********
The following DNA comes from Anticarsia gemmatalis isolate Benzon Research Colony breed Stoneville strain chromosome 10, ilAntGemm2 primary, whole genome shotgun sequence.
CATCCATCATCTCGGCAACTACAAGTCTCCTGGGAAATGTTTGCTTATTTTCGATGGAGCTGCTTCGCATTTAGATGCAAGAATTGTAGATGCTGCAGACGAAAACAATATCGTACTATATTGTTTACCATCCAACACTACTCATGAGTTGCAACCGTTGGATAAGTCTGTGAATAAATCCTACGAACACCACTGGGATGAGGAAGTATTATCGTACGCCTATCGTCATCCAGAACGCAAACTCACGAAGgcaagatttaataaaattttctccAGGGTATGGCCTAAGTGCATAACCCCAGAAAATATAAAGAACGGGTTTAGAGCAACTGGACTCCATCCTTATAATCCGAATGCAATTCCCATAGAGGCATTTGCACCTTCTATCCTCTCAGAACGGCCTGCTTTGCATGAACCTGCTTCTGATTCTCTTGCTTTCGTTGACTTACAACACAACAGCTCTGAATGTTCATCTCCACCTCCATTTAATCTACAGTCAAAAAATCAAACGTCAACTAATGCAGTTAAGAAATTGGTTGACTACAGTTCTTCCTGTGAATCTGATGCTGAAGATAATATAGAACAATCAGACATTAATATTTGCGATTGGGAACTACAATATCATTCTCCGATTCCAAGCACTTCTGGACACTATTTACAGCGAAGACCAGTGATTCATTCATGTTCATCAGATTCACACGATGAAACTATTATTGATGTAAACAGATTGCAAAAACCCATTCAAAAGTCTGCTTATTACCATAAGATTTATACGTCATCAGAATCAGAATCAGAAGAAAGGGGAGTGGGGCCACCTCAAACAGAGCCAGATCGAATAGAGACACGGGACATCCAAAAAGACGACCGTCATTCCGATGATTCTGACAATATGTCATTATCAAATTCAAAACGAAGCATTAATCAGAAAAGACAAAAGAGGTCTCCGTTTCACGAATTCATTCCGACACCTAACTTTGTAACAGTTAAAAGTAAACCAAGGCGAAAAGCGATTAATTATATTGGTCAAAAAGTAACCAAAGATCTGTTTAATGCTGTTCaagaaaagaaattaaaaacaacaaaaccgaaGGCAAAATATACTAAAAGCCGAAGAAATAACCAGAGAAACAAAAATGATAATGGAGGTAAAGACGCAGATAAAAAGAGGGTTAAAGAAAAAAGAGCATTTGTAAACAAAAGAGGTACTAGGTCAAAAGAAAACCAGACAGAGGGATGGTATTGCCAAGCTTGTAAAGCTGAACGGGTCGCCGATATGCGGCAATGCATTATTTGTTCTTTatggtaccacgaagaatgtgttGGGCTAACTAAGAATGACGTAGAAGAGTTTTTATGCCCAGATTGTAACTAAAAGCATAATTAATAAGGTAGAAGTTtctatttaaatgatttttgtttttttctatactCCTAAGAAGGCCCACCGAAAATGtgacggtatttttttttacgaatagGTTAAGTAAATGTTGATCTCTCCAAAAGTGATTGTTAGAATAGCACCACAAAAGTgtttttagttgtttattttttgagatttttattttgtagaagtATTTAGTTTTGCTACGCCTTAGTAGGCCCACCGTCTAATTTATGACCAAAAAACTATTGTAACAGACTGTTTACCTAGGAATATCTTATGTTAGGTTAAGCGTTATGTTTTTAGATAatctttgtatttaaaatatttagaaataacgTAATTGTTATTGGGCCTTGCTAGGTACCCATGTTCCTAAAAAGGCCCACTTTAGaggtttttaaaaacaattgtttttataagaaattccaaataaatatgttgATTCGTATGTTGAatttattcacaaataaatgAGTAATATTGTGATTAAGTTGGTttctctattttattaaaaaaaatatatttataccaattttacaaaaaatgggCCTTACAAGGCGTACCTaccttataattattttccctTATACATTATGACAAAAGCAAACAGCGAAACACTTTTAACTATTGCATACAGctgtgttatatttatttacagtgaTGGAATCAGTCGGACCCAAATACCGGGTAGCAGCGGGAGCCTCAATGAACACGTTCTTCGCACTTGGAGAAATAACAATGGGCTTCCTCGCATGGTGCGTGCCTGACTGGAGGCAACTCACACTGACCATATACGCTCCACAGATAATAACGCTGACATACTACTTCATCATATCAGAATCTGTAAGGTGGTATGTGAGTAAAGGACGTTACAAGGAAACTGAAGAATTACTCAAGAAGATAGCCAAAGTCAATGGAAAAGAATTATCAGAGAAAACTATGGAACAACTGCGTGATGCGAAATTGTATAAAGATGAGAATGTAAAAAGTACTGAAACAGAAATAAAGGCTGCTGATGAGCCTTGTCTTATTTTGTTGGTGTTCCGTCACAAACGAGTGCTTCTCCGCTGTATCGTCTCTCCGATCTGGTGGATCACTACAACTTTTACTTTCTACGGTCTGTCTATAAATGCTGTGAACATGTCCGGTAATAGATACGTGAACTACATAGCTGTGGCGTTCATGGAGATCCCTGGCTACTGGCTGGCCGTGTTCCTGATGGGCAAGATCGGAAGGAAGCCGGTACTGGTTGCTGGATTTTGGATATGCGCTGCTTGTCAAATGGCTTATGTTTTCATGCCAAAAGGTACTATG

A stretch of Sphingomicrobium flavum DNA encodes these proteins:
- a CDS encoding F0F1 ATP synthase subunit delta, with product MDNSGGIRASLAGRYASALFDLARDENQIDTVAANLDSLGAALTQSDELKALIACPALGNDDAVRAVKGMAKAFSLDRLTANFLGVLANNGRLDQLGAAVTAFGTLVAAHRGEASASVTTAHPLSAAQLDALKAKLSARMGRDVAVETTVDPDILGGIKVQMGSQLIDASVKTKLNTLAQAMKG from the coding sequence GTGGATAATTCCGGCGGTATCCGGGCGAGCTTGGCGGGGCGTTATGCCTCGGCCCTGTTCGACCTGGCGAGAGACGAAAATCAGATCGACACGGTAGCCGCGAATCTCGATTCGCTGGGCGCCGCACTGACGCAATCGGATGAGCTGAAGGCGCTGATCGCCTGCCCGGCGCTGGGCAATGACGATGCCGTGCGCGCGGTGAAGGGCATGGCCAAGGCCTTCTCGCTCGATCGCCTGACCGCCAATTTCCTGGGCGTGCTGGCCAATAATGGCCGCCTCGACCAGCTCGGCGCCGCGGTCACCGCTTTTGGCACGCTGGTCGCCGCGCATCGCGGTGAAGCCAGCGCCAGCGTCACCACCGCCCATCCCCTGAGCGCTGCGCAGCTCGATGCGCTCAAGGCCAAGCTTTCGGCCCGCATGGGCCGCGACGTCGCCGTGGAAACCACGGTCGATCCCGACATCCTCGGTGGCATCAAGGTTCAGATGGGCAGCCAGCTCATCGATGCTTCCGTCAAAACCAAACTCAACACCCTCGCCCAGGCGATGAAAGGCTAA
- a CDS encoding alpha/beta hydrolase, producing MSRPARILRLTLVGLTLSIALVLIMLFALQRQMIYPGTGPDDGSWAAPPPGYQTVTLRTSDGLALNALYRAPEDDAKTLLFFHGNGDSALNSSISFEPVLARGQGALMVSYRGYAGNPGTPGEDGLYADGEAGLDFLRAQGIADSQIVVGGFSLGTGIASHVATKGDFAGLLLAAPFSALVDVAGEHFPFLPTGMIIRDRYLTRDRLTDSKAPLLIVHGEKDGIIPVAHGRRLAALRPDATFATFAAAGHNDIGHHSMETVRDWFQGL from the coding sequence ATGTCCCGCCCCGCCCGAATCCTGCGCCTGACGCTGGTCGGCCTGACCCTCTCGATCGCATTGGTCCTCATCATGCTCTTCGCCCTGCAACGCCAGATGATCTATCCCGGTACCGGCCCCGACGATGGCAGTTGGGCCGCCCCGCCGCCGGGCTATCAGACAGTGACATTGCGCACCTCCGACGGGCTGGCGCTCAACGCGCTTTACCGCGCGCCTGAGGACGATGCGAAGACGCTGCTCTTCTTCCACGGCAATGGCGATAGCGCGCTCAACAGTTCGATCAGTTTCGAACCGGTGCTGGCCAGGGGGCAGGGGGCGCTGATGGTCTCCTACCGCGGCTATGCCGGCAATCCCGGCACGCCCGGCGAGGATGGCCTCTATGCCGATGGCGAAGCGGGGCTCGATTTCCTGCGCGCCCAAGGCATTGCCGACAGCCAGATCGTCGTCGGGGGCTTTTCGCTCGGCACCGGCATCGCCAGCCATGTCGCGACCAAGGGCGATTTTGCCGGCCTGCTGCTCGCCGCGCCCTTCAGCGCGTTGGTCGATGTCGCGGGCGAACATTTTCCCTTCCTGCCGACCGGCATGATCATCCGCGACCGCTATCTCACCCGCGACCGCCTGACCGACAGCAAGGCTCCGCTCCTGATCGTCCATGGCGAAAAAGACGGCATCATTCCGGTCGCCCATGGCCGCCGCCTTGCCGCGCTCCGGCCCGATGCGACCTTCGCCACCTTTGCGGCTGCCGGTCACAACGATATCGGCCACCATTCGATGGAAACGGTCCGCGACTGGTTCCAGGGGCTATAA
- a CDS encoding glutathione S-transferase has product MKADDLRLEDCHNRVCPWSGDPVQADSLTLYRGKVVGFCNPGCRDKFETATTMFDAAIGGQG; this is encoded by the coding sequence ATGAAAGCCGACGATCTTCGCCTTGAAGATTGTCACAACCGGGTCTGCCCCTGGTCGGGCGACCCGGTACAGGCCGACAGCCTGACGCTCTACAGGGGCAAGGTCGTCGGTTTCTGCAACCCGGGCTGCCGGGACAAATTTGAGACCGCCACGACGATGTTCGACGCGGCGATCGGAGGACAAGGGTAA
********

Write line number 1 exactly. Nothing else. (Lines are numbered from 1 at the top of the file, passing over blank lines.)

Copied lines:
The following DNA comes from Anticarsia gemmatalis isolate Benzon Research Colony breed Stoneville strain chromosome 10, ilAntGemm2 primary, whole genome shotgun sequence.